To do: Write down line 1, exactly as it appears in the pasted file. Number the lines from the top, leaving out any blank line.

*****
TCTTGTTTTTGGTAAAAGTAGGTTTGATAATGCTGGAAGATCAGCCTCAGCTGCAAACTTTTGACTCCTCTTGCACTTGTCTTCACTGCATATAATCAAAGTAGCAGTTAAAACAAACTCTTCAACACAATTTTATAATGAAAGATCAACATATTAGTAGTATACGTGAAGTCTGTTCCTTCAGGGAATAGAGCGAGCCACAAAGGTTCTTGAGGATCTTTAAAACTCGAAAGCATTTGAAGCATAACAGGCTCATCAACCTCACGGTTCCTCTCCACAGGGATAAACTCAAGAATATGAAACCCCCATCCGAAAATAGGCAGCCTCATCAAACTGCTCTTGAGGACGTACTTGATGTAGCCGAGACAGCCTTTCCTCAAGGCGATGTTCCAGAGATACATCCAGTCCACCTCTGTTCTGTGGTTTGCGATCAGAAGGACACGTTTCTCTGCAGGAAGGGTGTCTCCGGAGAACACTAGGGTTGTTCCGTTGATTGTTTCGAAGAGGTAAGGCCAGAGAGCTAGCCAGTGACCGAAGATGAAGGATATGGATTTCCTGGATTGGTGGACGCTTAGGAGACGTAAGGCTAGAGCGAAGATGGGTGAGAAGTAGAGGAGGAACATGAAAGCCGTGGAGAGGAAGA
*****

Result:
TCTTGTTTTTGGTAAAAGTAGGTTTGATAATGCTGGAAGATCAGCCTCAGCTGCAAACTTTTGACTCCTCTTGCACTTGTCTTCACTGCATATAATCAAAGTAGCAGTTAAAACAAACTCTTCAACACAATTTTATAATGAAAGATCAACATATTAGTAGTATACGTGAAGTCTGTTCCTTCAGGGAATAGAGCGAGCCACAAAGGTTCTTGAGGATCTTTAAAACTCGAAAGCATTTGAAGCATAACAGGCTCATCAACCTCACGGTTCCTCTCCACAGGGATAAACTCAAGAATATGAAACCCCCATCCGAAAATAGGCAGCCTCATCAAACTGCTCTTGAGGACGTACTTGATGTAGCCGAGACAGCCTTTCCTCAAGGCGATGTTCCAGAGATACATCCAGTCCACCTCTGTTCTGTGGTTTGCGATCAGAAGGACACGTTTCTCTGCAGGAAGGGTGTCTCCGGAGAACACTAGGGTTGTTCCGTTGATTGTTTCGAAGAGGTAAGGCCAGAGAGCTAGCCAGTGACCGAAGATGAAGGATATGGATTTCCTGGATTGGTGGACGCTTAGGAGACGTAAGGCTAGAGCGAAGATGGGTGAGAAGTAGAGGAGGAACATGAAAGCCGTGGAGAGGAAGA